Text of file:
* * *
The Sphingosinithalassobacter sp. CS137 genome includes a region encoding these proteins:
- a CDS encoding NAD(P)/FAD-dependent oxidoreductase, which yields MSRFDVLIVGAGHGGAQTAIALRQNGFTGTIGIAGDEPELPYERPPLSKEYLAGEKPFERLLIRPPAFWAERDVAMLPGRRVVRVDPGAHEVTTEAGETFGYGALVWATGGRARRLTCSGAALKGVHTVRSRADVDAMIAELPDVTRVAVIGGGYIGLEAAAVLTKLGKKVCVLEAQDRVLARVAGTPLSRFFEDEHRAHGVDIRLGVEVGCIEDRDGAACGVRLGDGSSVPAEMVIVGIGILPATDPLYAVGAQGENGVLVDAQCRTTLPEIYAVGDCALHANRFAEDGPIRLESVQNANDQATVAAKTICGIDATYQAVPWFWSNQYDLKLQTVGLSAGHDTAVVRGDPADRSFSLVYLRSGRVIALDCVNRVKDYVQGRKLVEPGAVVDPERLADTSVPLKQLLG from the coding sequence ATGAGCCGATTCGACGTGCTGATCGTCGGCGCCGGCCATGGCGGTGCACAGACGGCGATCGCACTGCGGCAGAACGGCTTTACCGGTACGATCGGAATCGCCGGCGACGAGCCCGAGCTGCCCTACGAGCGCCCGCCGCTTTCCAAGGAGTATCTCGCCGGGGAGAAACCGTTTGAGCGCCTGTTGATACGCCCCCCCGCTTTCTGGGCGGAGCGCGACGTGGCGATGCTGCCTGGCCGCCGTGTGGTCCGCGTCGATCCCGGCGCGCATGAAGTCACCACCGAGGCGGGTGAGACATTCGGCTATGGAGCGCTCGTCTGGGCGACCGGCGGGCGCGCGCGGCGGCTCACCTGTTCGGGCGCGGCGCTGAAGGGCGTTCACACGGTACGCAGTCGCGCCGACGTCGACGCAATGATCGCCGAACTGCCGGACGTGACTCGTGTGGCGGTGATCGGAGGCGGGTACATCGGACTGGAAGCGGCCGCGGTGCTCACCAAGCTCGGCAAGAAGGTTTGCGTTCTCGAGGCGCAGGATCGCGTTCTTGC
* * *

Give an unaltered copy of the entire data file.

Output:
The Sphingosinithalassobacter sp. CS137 genome includes a region encoding these proteins:
- a CDS encoding NAD(P)/FAD-dependent oxidoreductase, which yields MSRFDVLIVGAGHGGAQTAIALRQNGFTGTIGIAGDEPELPYERPPLSKEYLAGEKPFERLLIRPPAFWAERDVAMLPGRRVVRVDPGAHEVTTEAGETFGYGALVWATGGRARRLTCSGAALKGVHTVRSRADVDAMIAELPDVTRVAVIGGGYIGLEAAAVLTKLGKKVCVLEAQDRVLARVAGTPLSRFFEDEHRAHGVDIRLGVEVGCIEDRDGAACGVRLGDGSSVPAEMVIVGIGILPATDPLYAVGAQGENGVLVDAQCRTTLPEIYAVGDCALHANRFAEDGPIRLESVQNANDQATVAAKTICGIDATYQAVPWFWSNQYDLKLQTVGLSAGHDTAVVRGDPADRSFSLVYLRSGRVIALDCVNRVKDYVQGRKLVEPGAVVDPERLADTSVPLKQLLG from the coding sequence ATGAGCCGATTCGACGTGCTGATCGTCGGCGCCGGCCATGGCGGTGCACAGACGGCGATCGCACTGCGGCAGAACGGCTTTACCGGTACGATCGGAATCGCCGGCGACGAGCCCGAGCTGCCCTACGAGCGCCCGCCGCTTTCCAAGGAGTATCTCGCCGGGGAGAAACCGTTTGAGCGCCTGTTGATACGCCCCCCCGCTTTCTGGGCGGAGCGCGACGTGGCGATGCTGCCTGGCCGCCGTGTGGTCCGCGTCGATCCCGGCGCGCATGAAGTCACCACCGAGGCGGGTGAGACATTCGGCTATGGAGCGCTCGTCTGGGCGACCGGCGGGCGCGCGCGGCGGCTCACCTGTTCGGGCGCGGCGCTGAAGGGCGTTCACACGGTACGCAGTCGCGCCGACGTCGACGCAATGATCGCCGAACTGCCGGACGTGACTCGTGTGGCGGTGATCGGAGGCGGGTACATCGGACTGGAAGCGGCCGCGGTGCTCACCAAGCTCGGCAAGAAGGTTTGCGTTCTCGAGGCGCAGGATCGCGTTCTTGC